Note that the drawer pulls and door handle are eliminated. This function is taken over by the beveled lower edges of the drawer fronts and the left. edge ot the dour. The groove thus formed plays an important part in producing a pattern on an otherwise severely plain piece.

This furniture has a distinct forties feel to its design and would look great in any retro inspired home. The plans was originally published in Popular Science January 1941. Download the plans in pdf format by clicking the icon below – Ted

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DIY Sunday – Small Colonial Bench

A sturdy bench was a commodity much valued in the American colonies. It provided a welcome place to rest weary legs after a long day of hard work. Most early homes enjoyed several benches.

Back then, country cabinetmakers found benches quick and easy to make, which probably explains a good deal of their popularity. Well, not much has changed in the last 250 years or so.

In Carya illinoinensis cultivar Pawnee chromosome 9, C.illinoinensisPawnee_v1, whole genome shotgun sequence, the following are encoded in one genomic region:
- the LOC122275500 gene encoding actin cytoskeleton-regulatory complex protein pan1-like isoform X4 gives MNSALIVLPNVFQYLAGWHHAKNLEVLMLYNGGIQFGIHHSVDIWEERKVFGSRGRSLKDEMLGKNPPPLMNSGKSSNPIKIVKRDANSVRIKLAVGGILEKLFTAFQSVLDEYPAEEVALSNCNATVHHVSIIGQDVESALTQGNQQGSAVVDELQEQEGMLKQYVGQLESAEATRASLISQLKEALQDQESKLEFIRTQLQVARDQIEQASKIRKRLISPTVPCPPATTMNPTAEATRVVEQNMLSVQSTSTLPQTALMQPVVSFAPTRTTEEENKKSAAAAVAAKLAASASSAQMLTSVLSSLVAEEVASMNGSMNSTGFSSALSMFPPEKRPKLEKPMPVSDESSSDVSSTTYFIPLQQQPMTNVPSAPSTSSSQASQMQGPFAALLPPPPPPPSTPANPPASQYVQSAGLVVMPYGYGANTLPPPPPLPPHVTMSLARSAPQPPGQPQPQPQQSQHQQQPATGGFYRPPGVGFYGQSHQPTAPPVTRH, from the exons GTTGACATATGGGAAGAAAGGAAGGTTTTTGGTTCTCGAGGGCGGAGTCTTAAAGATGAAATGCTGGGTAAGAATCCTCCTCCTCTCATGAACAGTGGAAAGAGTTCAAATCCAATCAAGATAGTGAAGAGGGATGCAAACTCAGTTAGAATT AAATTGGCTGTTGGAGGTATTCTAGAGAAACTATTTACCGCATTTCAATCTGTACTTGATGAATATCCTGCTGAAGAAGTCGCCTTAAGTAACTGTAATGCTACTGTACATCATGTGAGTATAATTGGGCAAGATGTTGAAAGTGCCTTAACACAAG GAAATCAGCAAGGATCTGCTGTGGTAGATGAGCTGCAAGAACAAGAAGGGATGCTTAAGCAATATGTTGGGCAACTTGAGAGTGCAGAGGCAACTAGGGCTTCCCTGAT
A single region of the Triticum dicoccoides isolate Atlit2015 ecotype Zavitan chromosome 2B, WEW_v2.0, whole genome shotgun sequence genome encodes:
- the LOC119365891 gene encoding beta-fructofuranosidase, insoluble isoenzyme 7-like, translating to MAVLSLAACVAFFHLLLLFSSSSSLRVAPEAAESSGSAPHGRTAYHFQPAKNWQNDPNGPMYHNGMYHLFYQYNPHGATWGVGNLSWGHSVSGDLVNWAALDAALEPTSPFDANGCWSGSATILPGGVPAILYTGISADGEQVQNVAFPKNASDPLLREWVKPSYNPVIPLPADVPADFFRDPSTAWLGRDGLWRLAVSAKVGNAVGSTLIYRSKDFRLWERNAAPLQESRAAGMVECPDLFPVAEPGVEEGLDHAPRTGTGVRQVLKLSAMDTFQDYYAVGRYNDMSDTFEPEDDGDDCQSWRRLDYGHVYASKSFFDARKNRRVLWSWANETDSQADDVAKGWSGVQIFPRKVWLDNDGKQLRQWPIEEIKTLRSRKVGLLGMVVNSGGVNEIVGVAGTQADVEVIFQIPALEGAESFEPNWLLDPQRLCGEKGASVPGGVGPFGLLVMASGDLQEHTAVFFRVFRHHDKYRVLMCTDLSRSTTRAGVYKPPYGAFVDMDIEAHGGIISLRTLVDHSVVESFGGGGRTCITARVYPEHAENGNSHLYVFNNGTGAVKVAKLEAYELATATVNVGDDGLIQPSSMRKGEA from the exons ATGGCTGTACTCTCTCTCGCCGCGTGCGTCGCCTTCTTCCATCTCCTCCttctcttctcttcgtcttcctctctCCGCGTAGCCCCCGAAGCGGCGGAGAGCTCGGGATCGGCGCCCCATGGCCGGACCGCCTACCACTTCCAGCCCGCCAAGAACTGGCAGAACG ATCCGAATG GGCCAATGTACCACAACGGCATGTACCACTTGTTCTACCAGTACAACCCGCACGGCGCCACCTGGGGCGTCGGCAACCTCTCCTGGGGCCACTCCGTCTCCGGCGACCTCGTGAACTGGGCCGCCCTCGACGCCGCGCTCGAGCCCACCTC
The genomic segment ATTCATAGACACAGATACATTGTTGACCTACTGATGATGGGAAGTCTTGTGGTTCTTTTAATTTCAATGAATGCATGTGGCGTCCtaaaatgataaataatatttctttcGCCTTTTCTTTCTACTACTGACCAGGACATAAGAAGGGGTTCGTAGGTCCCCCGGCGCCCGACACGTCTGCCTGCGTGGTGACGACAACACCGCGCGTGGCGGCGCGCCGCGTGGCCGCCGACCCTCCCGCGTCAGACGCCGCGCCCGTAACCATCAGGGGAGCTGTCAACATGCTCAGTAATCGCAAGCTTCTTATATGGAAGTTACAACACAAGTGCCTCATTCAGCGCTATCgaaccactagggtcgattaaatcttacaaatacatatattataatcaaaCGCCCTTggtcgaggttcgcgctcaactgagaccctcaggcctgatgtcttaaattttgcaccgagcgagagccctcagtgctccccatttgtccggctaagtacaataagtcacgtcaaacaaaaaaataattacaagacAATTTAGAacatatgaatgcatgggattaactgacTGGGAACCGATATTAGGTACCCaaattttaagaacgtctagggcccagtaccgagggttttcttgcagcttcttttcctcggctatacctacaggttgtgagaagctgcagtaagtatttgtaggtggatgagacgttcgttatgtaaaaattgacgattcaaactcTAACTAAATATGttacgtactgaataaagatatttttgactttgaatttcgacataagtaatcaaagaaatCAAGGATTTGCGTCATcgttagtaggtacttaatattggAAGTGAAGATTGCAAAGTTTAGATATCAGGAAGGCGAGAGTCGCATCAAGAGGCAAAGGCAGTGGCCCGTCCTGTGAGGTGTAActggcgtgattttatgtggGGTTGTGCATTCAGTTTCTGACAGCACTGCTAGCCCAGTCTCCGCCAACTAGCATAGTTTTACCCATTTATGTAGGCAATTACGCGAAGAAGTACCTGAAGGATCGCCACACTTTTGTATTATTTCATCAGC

Today, a bench like this can still be made with a minimum of time and effort. And while it may not be as comfortable as your favorite reading chair, it offers optional service as a plant stand or portable table.

colonial bench

These plans were originally published in Volume 15, Issue 5 of The Woodworker’s Journal (Sept./Oct. 1991, pages 40-41)

Click the symbol below to download plans in pdf-format